Before I start, a warning...it takes me a little while to loop this around to politics. It gets there eventually. It's tenuous. But there is a link.
Okay. Plunging in.
In my past job I worked for an organization that didn't really get it. Every year, we would start with a massive capital budget. And then it would get cut because "there just isn't much money this year." So we'd chip away at the projects that remained. And then, with two months to go in the year, there would be a massive panic as money became available and we would scramble to find projects that we thought we could get done in two months. It didn't really matter if they were important projects. Or if we really needed the stuff. Or if it made sense. There was free money and there was no way we were going to say no.
And we would never finish these projects. So the project would carryover into the next year, meaning we'd have to cut projects that we had planned for the next year. And then we'd cut it further because "there just isn't much money this year." And then, we'd chip away at the projects that remained. And then, with two months to go....Free money! What projects can we get done!
As a result, we seldom worked on the important projects. Even worse, if we happened to have an important project in the last two months of the year, well, our focus was taken off that because we had to deal with all the free money, so not only were we adding new projects that weren't going to get done, but our planned projects weren't going to get done either, resulting in more carryover and fewer projects the next year.
Every year I reminded people what had happened the year before. Every year people agreed that what we had done was insane and we shouldn't do it again. Every year, nobody said no to the free money.
There are no quick wins.
My new job is eerily similar. In this one, we don't have boatloads of money to spend. We have boatloads of processes that need fixing. Some are big. Some are "small". So we inevitably go for the "quick wins".
Of course, when we start working on these things, there's always more to it than we first thought. You want to change a simple process? How will you communicate it out? Who's responsible for executing it? How will we hold them accountable? Where will the process reside? Who owns it? How do we update it? How do we pay for the changes?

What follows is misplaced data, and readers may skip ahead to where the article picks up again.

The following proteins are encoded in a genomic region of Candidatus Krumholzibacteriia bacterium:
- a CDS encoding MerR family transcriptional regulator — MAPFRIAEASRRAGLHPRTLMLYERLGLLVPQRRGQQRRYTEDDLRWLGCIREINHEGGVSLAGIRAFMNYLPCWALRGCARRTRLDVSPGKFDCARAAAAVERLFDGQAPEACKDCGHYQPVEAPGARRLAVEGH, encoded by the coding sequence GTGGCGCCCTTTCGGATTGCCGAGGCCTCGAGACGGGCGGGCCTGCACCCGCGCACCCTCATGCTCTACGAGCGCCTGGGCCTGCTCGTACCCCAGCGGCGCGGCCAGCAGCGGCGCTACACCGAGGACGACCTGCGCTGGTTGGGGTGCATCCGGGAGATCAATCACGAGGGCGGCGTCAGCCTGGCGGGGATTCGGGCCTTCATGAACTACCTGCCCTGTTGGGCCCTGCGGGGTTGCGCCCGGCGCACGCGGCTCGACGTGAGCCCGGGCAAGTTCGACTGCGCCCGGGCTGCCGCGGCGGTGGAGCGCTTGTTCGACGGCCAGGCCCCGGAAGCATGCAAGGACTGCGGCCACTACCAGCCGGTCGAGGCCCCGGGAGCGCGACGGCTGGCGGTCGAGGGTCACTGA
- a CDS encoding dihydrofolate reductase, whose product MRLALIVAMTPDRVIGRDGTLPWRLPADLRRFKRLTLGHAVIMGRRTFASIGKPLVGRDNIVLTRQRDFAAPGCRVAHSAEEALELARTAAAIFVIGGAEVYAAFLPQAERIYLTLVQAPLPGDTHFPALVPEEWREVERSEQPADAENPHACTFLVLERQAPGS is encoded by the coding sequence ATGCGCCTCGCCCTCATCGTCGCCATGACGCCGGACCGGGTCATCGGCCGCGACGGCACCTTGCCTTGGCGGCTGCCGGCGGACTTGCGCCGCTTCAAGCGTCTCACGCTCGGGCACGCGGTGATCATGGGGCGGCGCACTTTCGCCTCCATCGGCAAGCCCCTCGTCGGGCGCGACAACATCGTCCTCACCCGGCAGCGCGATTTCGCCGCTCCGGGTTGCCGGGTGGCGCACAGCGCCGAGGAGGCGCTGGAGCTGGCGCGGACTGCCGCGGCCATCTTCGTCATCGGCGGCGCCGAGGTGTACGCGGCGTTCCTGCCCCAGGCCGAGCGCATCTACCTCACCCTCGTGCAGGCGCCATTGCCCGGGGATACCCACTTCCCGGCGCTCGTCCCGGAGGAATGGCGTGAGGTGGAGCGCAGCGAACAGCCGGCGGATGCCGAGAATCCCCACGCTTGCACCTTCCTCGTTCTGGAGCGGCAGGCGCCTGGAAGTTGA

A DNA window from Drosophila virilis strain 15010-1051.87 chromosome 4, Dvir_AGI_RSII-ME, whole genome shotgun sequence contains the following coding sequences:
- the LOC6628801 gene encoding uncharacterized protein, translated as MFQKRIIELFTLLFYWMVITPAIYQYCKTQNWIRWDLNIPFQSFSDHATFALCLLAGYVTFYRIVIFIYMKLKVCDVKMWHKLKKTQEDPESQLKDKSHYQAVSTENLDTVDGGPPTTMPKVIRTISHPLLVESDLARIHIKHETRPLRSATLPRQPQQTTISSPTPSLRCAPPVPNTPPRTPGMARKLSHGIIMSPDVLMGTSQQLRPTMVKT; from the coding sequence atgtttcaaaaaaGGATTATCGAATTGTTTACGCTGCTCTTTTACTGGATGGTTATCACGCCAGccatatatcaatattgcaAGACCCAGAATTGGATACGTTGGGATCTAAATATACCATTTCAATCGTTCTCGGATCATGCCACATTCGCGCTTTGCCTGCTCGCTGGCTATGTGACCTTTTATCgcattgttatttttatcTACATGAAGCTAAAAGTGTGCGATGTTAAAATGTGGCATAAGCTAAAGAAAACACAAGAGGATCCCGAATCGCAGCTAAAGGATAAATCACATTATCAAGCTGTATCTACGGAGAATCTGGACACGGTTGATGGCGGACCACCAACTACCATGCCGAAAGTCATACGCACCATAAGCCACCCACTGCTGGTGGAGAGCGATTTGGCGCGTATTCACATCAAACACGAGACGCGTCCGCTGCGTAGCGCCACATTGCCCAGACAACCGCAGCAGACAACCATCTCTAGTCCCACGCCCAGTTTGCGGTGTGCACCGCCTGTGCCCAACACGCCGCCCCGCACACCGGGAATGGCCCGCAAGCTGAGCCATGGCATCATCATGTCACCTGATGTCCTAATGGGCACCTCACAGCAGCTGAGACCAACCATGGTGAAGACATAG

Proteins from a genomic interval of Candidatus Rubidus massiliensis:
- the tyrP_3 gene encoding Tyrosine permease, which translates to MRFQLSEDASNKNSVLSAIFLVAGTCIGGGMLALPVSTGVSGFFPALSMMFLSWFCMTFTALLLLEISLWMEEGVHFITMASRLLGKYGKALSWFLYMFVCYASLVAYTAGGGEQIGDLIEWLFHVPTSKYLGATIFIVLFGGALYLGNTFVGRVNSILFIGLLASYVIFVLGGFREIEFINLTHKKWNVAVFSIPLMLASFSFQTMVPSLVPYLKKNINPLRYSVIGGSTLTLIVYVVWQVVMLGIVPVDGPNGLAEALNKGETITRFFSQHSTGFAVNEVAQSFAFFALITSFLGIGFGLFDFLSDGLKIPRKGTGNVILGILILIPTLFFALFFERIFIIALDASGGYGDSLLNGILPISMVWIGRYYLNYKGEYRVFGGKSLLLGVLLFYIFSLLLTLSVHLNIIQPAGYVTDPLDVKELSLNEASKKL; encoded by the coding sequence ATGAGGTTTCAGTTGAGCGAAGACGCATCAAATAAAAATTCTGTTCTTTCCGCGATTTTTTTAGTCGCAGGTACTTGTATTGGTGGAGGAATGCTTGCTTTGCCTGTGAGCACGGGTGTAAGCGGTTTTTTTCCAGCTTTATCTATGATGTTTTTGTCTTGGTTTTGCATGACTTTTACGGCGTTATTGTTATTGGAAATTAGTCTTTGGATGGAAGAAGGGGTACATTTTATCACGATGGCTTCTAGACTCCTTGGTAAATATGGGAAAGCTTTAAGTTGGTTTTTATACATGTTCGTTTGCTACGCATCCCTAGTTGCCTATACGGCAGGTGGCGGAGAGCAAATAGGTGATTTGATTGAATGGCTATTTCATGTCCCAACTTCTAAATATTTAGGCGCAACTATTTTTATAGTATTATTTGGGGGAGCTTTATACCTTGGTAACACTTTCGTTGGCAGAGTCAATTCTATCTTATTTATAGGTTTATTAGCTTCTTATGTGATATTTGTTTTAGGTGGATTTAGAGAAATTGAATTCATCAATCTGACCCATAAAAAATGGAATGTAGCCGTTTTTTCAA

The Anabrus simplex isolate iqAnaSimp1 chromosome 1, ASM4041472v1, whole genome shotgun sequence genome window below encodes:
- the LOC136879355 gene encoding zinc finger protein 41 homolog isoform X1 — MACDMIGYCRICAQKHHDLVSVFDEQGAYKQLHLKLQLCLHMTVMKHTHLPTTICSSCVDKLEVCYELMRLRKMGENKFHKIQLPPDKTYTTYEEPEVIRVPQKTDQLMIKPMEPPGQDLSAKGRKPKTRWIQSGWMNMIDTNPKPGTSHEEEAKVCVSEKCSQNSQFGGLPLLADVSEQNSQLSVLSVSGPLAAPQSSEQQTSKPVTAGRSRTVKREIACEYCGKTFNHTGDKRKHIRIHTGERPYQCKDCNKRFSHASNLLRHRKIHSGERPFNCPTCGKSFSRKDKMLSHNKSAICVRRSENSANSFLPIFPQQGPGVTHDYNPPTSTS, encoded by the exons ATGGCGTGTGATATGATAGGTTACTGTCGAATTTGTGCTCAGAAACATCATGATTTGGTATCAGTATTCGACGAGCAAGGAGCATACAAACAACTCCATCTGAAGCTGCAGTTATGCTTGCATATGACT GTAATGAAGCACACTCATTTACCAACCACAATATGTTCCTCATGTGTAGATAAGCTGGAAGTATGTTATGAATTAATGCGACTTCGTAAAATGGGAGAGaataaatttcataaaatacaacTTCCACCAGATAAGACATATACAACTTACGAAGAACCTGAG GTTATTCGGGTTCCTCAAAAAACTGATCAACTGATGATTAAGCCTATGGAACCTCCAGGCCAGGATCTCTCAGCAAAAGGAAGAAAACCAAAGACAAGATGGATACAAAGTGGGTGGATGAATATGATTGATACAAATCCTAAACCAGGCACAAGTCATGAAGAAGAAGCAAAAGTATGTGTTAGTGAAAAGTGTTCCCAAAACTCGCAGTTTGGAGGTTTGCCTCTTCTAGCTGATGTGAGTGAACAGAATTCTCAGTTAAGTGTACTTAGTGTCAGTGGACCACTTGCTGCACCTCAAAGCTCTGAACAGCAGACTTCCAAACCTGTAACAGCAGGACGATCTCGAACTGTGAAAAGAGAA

What was supposed to be a couple of people working on something for a few hours turns into meeting after meeting after meeting with dozens of people involved. And in the end we're left with a piece of paper that people care about for a week and then everybody forgets about it because there was no communication plan, nobody responsible for execution, nobody to hold accountable, no place where the process resides, nobody who owns it, no way to update it and no way to pay for the proposed changes.
There are no quick wins.
How does this relate to politics? Well, every time we're crafting a new law to make it easier to transport guns. Every time we're making speeches about child pornographers and Internet surveillance....Every time we take on a meaningless pursuit of re-opening the abortion debate...that means that not only are we wasting time on meaningless stuff, we're not working on actually important things. Which, perhaps is a blessing in disguise? Maybe if the Cons were actually focused on big picture things, we'd be worse off? Anyhow...
There are no quick wins. 1 hour spent working on the right work is better than 10 hours working on the wrong work.
Disclaimer - Ya ya. There are some "quick wins". Sometimes the right thing to do is an easy thing to do. "Sometimes you get an easy win, just not very often" is a lot less catchy as a title.